Venture capital investment statistics for Q4 2005
The VentureOne/Ernst & Young LLP Quarterly Venture Capital Report for Q4 registered a sharp decline (-9.9% vs. -1.42% last quarter) in the amount of money invested from Q3, but a very sharp rise (+14.0% vs. +16.40% last quarter) from Q4 a year ago in equity investment in U.S.-based companies who have received at least one round of venture funding from a surveyed professional venture capital firm.
This was a mixed report.
Venture investment for 2005 was +2.2% higher than the previous year. The total dollars invested in 2005 amounted to $22.1 billion, the highest amount since 2001 ($36.2 billion), and higher than 1998 ($17.9 billion). Unfortunately, 2005 was only slightly higher than 2002 ($22.0 billion) and it will probably take at least a couple of years to exceed the 2001 level.
Please note that these numbers don't include either "angel" investments or "buyouts". The latter dwarfs venture investment and had its best year ever in 2005.
Information technology (IT) continues to get the lion share of investment (51%) compared to distant second healthcare (36%). There was a very sharp decline (-16.7%) in the amount invested in information technology companies since last quarter, and a sharp decline (-10.9%) compared to a year ago. Computer software continues to be the largest sub-sector, with 23.1% of the money invested in Q4 and 42.7% of the IT money invested in Q4, and fell -5.6% from Q3 and fell -11.7% from a year ago.
The bottom line is that a healthy amount of money is being invested in new ventures, but it's not what could be called a real "boom".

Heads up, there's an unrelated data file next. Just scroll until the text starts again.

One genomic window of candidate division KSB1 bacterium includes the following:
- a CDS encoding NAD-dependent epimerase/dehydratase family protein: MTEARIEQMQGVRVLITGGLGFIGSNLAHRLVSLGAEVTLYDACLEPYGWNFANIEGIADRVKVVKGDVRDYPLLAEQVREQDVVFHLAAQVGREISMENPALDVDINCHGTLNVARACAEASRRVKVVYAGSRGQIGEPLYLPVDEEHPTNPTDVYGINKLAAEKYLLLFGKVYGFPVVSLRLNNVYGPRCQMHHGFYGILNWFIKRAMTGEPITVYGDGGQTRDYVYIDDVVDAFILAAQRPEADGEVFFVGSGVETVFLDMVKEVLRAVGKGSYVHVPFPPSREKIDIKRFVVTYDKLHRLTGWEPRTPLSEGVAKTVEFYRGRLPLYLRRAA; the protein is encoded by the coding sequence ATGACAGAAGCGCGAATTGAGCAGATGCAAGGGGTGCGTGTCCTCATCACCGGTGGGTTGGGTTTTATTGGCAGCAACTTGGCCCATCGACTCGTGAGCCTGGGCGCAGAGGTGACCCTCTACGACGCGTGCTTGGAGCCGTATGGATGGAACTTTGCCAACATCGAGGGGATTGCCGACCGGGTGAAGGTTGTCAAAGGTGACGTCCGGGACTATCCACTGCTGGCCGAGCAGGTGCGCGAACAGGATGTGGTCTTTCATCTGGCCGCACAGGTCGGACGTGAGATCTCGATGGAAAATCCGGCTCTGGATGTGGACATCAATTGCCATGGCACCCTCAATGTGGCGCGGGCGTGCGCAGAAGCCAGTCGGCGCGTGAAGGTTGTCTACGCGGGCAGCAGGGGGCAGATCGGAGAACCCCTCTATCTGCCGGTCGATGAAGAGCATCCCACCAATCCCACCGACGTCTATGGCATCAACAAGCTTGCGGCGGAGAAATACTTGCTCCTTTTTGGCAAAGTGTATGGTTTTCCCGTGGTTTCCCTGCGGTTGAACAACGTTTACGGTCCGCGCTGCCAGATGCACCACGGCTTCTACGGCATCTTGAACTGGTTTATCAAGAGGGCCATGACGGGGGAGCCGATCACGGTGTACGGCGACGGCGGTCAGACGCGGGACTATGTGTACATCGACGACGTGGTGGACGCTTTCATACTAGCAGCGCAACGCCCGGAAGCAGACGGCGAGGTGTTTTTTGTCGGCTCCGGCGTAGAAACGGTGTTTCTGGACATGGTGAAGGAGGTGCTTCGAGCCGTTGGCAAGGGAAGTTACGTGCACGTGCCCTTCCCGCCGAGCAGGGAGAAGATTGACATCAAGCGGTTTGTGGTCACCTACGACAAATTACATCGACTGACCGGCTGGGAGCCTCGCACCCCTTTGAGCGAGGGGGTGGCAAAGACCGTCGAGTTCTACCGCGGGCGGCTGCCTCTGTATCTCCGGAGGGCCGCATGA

Later stage deals received 49% of the money and first stage deals received only 22% of the money.
The ten largest deals were:
- Health Dialog ($171 million), provider of care management services, including disease management
- ORBCOMM ($110 million), provider of wireless telecommunications services
- Cornice ($75 million), provider of compact, high-capacity storage for pocket-able consumer electronic devices
- Perlegen Sciences ($50 million), developer of novel potential drug targets and markers which predict drug response using a method for rapidly analyzing and comparing entire genomes
- Raven Biotechnologies ($48.3 million), developer of monoclonal antibodies (MAb) therapeutics for treating cancer
- Portola Pharmaceuticals ($46 million), developer of therapeutics for the prevention and treatment of cardiovascular disease
- Small Bone Innovations ($42.2 million), provider of orthopedic products and technologies to treat trauma and diseases in small bones and joints
- Nanosys ($41.5 million), developer of nanotechnology-enabled systems based on a platform technology incorporating high performance and highly integrated inorganic semiconductor nanostructures
- Barracuda Networks ($40 million), provider of enterprise-class spam and spyware firewall solutions for comprehensive email protection
- SavaJe Technologies ($40 million), developer of Java-based operating system for wireless devices, with an emphasis on mobile phones.
Note the dearth of software companies on that list, since the actual amount needed to fund a software business (especially in the first round) is frequently relatively small.
The top ten states for amount invested were:
- California at 45.32% of the total amount invested
- Massachusetts at 14.74%
- Texas at 4.05%
- New York at 3.36%
- Virginia at 3.28%
- Maryland at 3.25%
- Washington at 2.79%
- Colorado at 2.63%
- Georgia at 2.24%
- New Jersey at 2.00%.
The survey data was obtained from professional venture capital firms that have invested in U.S.-based early-stage, innovative companies and do not include companies receiving funding solely from corporate, individual, and/or government investors.
Please note that there are companies receiving investments who are operating in so-called stealth mode, and don't show up in publicly-available statistics, but it is believed that such investments represent a small fraction of the total investments.